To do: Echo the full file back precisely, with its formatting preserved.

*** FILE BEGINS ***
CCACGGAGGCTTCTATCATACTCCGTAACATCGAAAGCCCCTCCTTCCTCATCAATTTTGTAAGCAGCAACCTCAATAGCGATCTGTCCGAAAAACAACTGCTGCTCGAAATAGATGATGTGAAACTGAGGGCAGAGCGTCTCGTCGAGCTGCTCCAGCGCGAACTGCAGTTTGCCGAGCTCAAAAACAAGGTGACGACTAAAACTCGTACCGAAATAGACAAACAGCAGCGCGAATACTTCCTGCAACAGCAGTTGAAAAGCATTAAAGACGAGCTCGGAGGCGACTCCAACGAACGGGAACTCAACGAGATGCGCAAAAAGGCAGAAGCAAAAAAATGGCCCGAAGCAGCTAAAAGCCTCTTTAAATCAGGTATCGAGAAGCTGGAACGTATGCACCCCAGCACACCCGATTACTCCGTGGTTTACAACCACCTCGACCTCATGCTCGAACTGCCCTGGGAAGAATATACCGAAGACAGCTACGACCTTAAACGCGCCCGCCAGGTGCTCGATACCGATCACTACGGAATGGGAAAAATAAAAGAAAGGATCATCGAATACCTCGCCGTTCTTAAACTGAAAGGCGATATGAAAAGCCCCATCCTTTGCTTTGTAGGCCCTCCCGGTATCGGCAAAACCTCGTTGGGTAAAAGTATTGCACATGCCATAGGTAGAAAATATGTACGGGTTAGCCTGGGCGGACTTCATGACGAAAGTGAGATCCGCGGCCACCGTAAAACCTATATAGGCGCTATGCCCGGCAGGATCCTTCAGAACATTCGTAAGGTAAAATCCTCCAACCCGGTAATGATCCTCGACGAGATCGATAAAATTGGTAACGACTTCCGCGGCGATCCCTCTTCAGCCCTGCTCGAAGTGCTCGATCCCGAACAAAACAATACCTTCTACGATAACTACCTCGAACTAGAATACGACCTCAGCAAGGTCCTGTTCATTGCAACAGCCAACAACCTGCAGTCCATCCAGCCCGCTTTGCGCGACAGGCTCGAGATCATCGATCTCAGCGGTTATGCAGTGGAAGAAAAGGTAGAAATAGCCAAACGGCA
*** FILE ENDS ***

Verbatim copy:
CCACGGAGGCTTCTATCATACTCCGTAACATCGAAAGCCCCTCCTTCCTCATCAATTTTGTAAGCAGCAACCTCAATAGCGATCTGTCCGAAAAACAACTGCTGCTCGAAATAGATGATGTGAAACTGAGGGCAGAGCGTCTCGTCGAGCTGCTCCAGCGCGAACTGCAGTTTGCCGAGCTCAAAAACAAGGTGACGACTAAAACTCGTACCGAAATAGACAAACAGCAGCGCGAATACTTCCTGCAACAGCAGTTGAAAAGCATTAAAGACGAGCTCGGAGGCGACTCCAACGAACGGGAACTCAACGAGATGCGCAAAAAGGCAGAAGCAAAAAAATGGCCCGAAGCAGCTAAAAGCCTCTTTAAATCAGGTATCGAGAAGCTGGAACGTATGCACCCCAGCACACCCGATTACTCCGTGGTTTACAACCACCTCGACCTCATGCTCGAACTGCCCTGGGAAGAATATACCGAAGACAGCTACGACCTTAAACGCGCCCGCCAGGTGCTCGATACCGATCACTACGGAATGGGAAAAATAAAAGAAAGGATCATCGAATACCTCGCCGTTCTTAAACTGAAAGGCGATATGAAAAGCCCCATCCTTTGCTTTGTAGGCCCTCCCGGTATCGGCAAAACCTCGTTGGGTAAAAGTATTGCACATGCCATAGGTAGAAAATATGTACGGGTTAGCCTGGGCGGACTTCATGACGAAAGTGAGATCCGCGGCCACCGTAAAACCTATATAGGCGCTATGCCCGGCAGGATCCTTCAGAACATTCGTAAGGTAAAATCCTCCAACCCGGTAATGATCCTCGACGAGATCGATAAAATTGGTAACGACTTCCGCGGCGATCCCTCTTCAGCCCTGCTCGAAGTGCTCGATCCCGAACAAAACAATACCTTCTACGATAACTACCTCGAACTAGAATACGACCTCAGCAAGGTCCTGTTCATTGCAACAGCCAACAACCTGCAGTCCATCCAGCCCGCTTTGCGCGACAGGCTCGAGATCATCGATCTCAGCGGTTATGCAGTGGAAGAAAAGGTAGAAATAGCCAAACGGCA